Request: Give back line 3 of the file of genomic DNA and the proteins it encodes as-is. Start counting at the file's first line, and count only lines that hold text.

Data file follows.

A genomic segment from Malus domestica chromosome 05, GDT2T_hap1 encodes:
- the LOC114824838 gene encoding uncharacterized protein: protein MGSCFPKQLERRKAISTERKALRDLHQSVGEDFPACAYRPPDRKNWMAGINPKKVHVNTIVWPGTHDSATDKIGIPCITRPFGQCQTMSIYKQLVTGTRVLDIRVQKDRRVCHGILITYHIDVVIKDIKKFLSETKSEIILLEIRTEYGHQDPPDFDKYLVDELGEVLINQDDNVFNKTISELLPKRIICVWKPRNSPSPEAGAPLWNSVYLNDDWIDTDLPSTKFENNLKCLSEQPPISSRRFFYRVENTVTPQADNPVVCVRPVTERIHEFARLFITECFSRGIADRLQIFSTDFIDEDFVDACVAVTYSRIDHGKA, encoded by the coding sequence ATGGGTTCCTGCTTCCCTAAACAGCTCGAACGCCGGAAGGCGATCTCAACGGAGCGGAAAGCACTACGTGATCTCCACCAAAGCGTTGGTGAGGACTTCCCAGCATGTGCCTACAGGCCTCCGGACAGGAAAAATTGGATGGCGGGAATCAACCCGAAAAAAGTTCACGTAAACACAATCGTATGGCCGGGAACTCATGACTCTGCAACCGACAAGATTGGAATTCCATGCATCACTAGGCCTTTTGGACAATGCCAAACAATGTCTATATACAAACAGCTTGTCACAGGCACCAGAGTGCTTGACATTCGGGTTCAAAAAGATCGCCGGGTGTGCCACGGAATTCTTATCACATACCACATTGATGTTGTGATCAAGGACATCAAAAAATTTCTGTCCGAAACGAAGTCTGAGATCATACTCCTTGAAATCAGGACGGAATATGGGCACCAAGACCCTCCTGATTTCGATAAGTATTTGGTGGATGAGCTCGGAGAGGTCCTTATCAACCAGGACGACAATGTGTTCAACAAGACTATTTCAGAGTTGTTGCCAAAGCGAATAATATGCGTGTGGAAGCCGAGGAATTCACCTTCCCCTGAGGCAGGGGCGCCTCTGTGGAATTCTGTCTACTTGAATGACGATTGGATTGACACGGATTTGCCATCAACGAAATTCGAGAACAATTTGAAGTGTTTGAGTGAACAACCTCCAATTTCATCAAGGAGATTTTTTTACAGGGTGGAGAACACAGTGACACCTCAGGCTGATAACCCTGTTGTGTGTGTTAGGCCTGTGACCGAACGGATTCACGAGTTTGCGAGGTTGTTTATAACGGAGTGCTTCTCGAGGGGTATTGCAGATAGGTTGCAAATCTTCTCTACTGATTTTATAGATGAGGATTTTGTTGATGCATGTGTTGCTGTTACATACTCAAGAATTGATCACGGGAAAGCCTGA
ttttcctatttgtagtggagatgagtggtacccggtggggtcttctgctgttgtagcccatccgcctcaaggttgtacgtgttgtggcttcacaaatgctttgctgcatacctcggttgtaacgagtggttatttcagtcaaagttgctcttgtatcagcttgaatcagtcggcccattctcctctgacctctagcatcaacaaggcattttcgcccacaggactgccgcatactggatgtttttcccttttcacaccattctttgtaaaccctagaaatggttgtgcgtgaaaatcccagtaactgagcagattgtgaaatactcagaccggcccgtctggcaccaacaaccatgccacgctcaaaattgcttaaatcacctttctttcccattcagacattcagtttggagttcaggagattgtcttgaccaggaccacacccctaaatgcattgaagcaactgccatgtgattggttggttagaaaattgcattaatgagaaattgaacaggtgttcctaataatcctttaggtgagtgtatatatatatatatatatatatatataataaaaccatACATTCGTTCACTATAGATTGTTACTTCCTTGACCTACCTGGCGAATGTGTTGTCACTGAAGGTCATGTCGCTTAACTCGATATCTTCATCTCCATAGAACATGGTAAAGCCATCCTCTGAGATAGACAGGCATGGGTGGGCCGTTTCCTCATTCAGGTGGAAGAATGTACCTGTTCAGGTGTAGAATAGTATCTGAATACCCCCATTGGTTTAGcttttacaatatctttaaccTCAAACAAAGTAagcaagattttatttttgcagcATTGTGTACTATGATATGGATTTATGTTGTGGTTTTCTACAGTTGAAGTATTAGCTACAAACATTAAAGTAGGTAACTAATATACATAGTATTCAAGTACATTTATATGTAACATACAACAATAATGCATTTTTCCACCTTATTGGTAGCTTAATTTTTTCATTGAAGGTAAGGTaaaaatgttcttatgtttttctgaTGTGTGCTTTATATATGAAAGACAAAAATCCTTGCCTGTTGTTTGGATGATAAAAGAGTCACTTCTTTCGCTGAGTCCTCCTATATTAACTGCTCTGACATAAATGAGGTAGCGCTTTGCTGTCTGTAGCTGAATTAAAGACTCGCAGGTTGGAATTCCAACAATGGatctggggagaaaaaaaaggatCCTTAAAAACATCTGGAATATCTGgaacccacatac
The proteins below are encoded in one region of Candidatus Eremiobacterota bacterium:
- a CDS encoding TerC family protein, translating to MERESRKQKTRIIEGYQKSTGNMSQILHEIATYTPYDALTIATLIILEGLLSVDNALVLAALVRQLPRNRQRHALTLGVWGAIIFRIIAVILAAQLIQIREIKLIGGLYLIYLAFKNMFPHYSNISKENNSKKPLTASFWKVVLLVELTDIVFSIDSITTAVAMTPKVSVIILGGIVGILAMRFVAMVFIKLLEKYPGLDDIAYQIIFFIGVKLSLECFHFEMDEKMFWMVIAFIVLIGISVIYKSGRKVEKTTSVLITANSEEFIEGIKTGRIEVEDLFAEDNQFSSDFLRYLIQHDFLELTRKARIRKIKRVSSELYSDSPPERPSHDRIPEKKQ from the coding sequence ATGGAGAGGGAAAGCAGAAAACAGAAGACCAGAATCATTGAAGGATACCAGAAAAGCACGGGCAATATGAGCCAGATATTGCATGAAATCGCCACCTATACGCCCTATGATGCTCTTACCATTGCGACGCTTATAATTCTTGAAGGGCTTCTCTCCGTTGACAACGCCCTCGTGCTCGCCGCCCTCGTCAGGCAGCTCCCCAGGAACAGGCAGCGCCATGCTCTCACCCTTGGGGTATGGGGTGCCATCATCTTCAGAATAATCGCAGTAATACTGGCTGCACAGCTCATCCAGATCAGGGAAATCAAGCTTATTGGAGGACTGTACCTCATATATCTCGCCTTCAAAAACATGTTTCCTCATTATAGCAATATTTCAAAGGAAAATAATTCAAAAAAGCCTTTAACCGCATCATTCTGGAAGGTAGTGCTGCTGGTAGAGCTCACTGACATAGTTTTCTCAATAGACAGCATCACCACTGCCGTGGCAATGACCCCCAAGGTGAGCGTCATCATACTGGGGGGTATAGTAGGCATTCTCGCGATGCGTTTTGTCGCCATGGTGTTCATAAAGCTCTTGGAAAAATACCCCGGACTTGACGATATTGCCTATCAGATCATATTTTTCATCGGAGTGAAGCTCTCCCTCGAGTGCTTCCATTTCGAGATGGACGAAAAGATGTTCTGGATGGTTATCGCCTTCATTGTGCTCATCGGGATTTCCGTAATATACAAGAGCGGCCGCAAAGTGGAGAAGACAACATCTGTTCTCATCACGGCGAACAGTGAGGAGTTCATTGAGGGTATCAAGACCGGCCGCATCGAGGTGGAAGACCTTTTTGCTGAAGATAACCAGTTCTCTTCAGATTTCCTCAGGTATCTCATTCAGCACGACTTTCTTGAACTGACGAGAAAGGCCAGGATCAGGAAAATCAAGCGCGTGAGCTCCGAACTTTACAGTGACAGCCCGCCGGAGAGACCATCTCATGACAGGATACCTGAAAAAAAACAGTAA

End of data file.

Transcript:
ttttcctatttgtagtggagatgagtggtacccggtggggtcttctgctgttgtagcccatccgcctcaaggttgtacgtgttgtggcttcacaaatgctttgctgcatacctcggttgtaacgagtggttatttcagtcaaagttgctcttgtatcagcttgaatcagtcggcccattctcctctgacctctagcatcaacaaggcattttcgcccacaggactgccgcatactggatgtttttcccttttcacaccattctttgtaaaccctagaaatggttgtgcgtgaaaatcccagtaactgagcagattgtgaaatactcagaccggcccgtctggcaccaacaaccatgccacgctcaaaattgcttaaatcacctttctttcccattcagacattcagtttggagttcaggagattgtcttgaccaggaccacacccctaaatgcattgaagcaactgccatgtgattggttggttagaaaattgcattaatgagaaattgaacaggtgttcctaataatcctttaggtgagtgtatatatatatatatatatatatatataataaaaccatACATTCGTTCACTATAGATTGTTACTTCCTTGACCTACCTGGCGAATGTGTTGTCACTGAAGGTCATGTCGCTTAACTCGATATCTTCATCTCCATAGAACATGGTAAAGCCATCCTCTGAGATAGACAGGCATGGGTGGGCCGTTTCCTCATTCAGGTGGAAGAATGTACCTGTTCAGGTGTAGAATAGTATCTGAATACCCCCATTGGTTTAGcttttacaatatctttaaccTCAAACAAAGTAagcaagattttatttttgcagcATTGTGTACTATGATATGGATTTATGTTGTGGTTTTCTACAGTTGAAGTATTAGCTACAAACATTAAAGTAGGTAACTAATATACATAGTATTCAAGTACATTTATATGTAACATACAACAATAATGCATTTTTCCACCTTATTGGTAGCTTAATTTTTTCATTGAAGGTAAGGTaaaaatgttcttatgtttttctgaTGTGTGCTTTATATATGAAAGACAAAAATCCTTGCCTGTTGTTTGGATGATAAAAGAGTCACTTCTTTCGCTGAGTCCTCCTATATTAACTGCTCTGACATAAATGAGGTAGCGCTTTGCTGTCTGTAGCTGAATTAAAGACTCGCAGGTTGGAATTCCAACAATGGatctggggagaaaaaaaaggatCCTTAAAAACATCTGGAATATCTGgaacccacatac